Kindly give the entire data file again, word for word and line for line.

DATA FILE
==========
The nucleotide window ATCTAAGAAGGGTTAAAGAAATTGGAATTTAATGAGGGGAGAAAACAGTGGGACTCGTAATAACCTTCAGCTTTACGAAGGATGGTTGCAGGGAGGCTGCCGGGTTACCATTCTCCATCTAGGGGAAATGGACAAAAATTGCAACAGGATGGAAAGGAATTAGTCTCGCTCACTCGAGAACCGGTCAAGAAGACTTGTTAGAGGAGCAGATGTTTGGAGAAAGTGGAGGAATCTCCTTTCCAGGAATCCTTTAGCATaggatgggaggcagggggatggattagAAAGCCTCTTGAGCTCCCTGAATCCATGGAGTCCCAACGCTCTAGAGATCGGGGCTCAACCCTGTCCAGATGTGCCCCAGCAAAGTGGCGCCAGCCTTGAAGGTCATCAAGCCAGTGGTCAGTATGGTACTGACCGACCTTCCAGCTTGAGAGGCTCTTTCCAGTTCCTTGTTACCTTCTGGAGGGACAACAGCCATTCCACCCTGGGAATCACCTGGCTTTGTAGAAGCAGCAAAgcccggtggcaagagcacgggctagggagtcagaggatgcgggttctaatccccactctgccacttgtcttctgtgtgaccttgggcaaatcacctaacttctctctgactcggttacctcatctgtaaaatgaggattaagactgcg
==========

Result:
The nucleotide window ATCTAAGAAGGGTTAAAGAAATTGGAATTTAATGAGGGGAGAAAACAGTGGGACTCGTAATAACCTTCAGCTTTACGAAGGATGGTTGCAGGGAGGCTGCCGGGTTACCATTCTCCATCTAGGGGAAATGGACAAAAATTGCAACAGGATGGAAAGGAATTAGTCTCGCTCACTCGAGAACCGGTCAAGAAGACTTGTTAGAGGAGCAGATGTTTGGAGAAAGTGGAGGAATCTCCTTTCCAGGAATCCTTTAGCATaggatgggaggcagggggatggattagAAAGCCTCTTGAGCTCCCTGAATCCATGGAGTCCCAACGCTCTAGAGATCGGGGCTCAACCCTGTCCAGATGTGCCCCAGCAAAGTGGCGCCAGCCTTGAAGGTCATCAAGCCAGTGGTCAGTATGGTACTGACCGACCTTCCAGCTTGAGAGGCTCTTTCCAGTTCCTTGTTACCTTCTGGAGGGACAACAGCCATTCCACCCTGGGAATCACCTGGCTTTGTAGAAGCAGCAAAgcccggtggcaagagcacgggctagggagtcagaggatgcgggttctaatccccactctgccacttgtcttctgtgtgaccttgggcaaatcacctaacttctctctgactcggttacctcatctgtaaaatgaggattaagactgcg